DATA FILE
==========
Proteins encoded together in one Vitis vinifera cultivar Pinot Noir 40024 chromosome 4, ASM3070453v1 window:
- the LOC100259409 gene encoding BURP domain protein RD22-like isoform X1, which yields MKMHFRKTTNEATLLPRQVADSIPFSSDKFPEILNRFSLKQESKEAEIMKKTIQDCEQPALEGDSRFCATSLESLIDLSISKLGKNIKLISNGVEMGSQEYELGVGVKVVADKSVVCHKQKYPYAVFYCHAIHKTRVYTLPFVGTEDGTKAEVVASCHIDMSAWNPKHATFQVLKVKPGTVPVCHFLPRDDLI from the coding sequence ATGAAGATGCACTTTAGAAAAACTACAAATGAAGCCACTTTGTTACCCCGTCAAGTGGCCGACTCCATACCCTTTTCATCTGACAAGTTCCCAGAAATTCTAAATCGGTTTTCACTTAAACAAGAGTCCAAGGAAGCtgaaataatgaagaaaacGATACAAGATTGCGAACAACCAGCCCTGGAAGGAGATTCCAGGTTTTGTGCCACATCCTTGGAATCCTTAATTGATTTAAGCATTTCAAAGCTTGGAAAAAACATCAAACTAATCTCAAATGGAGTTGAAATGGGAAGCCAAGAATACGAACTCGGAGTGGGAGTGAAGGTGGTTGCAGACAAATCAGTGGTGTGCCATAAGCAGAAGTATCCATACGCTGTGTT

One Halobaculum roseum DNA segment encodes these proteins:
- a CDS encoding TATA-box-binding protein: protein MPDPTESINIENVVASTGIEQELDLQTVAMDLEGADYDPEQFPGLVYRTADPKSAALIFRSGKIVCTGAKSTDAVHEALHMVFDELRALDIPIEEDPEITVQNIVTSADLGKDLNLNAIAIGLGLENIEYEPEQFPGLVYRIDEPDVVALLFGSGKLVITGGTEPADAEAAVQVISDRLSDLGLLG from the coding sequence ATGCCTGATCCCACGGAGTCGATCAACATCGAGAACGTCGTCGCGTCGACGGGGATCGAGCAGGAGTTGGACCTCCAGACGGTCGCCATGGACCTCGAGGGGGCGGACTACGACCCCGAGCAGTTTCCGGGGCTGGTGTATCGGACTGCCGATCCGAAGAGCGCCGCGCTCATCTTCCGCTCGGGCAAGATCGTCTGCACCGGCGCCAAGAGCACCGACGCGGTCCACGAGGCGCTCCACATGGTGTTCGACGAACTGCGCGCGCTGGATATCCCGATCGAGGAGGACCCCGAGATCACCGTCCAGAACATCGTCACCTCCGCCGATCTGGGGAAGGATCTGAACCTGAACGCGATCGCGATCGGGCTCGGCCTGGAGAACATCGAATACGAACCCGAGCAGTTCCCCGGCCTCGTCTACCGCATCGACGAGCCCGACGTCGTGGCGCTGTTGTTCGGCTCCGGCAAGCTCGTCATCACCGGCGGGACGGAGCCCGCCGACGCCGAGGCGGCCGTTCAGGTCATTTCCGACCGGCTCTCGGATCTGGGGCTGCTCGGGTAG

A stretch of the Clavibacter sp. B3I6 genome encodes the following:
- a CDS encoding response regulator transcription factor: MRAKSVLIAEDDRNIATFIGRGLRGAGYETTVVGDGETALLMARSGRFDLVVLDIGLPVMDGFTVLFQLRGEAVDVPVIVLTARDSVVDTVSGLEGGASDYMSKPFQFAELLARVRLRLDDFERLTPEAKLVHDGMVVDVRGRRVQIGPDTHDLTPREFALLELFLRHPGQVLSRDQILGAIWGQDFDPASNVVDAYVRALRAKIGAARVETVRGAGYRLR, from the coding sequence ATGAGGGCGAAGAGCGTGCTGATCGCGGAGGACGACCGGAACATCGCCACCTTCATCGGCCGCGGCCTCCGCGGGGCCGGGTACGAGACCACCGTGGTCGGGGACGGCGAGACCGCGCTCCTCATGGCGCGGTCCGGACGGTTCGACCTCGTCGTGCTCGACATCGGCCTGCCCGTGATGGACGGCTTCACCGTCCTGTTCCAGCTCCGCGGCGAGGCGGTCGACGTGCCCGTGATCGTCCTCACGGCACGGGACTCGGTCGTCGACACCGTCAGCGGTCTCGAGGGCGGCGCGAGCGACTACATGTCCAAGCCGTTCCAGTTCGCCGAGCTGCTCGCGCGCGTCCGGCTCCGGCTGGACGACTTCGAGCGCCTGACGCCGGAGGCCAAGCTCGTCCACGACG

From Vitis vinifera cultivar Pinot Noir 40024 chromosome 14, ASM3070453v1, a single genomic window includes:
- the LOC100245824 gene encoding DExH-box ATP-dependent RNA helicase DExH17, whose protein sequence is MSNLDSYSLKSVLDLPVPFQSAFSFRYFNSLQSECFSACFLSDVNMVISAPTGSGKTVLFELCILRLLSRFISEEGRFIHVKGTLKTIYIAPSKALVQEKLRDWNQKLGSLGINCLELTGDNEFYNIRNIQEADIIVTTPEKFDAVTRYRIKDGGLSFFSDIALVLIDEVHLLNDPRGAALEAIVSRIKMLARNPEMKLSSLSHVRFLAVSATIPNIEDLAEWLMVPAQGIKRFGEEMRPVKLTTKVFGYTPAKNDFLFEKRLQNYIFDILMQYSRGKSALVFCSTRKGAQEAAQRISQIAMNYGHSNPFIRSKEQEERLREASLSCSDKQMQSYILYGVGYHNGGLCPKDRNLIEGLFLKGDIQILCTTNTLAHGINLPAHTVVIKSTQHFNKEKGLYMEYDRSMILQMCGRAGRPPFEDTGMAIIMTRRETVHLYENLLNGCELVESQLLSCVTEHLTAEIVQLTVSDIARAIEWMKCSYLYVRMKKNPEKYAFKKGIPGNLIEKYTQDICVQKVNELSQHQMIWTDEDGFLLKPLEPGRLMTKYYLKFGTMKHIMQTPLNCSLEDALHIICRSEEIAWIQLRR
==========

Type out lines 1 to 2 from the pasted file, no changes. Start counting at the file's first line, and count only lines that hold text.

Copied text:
Proteins encoded together in one Vitis vinifera cultivar Pinot Noir 40024 chromosome 4, ASM3070453v1 window:
- the LOC100259409 gene encoding BURP domain protein RD22-like isoform X1, which yields MKMHFRKTTNEATLLPRQVADSIPFSSDKFPEILNRFSLKQESKEAEIMKKTIQDCEQPALEGDSRFCATSLESLIDLSISKLGKNIKLISNGVEMGSQEYELGVGVKVVADKSVVCHKQKYPYAVFYCHAIHKTRVYTLPFVGTEDGTKAEVVASCHIDMSAWNPKHATFQVLKVKPGTVPVCHFLPRDDLI from the coding sequence ATGAAGATGCACTTTAGAAAAACTACAAATGAAGCCACTTTGTTACCCCGTCAAGTGGCCGACTCCATACCCTTTTCATCTGACAAGTTCCCAGAAATTCTAAATCGGTTTTCACTTAAACAAGAGTCCAAGGAAGCtgaaataatgaagaaaacGATACAAGATTGCGAACAACCAGCCCTGGAAGGAGATTCCAGGTTTTGTGCCACATCCTTGGAATCCTTAATTGATTTAAGCATTTCAAAGCTTGGAAAAAACATCAAACTAATCTCAAATGGAGTTGAAATGGGAAGCCAAGAATACGAACTCGGAGTGGGAGTGAAGGTGGTTGCAGACAAATCAGTGGTGTGCCATAAGCAGAAGTATCCATACGCTGTGTT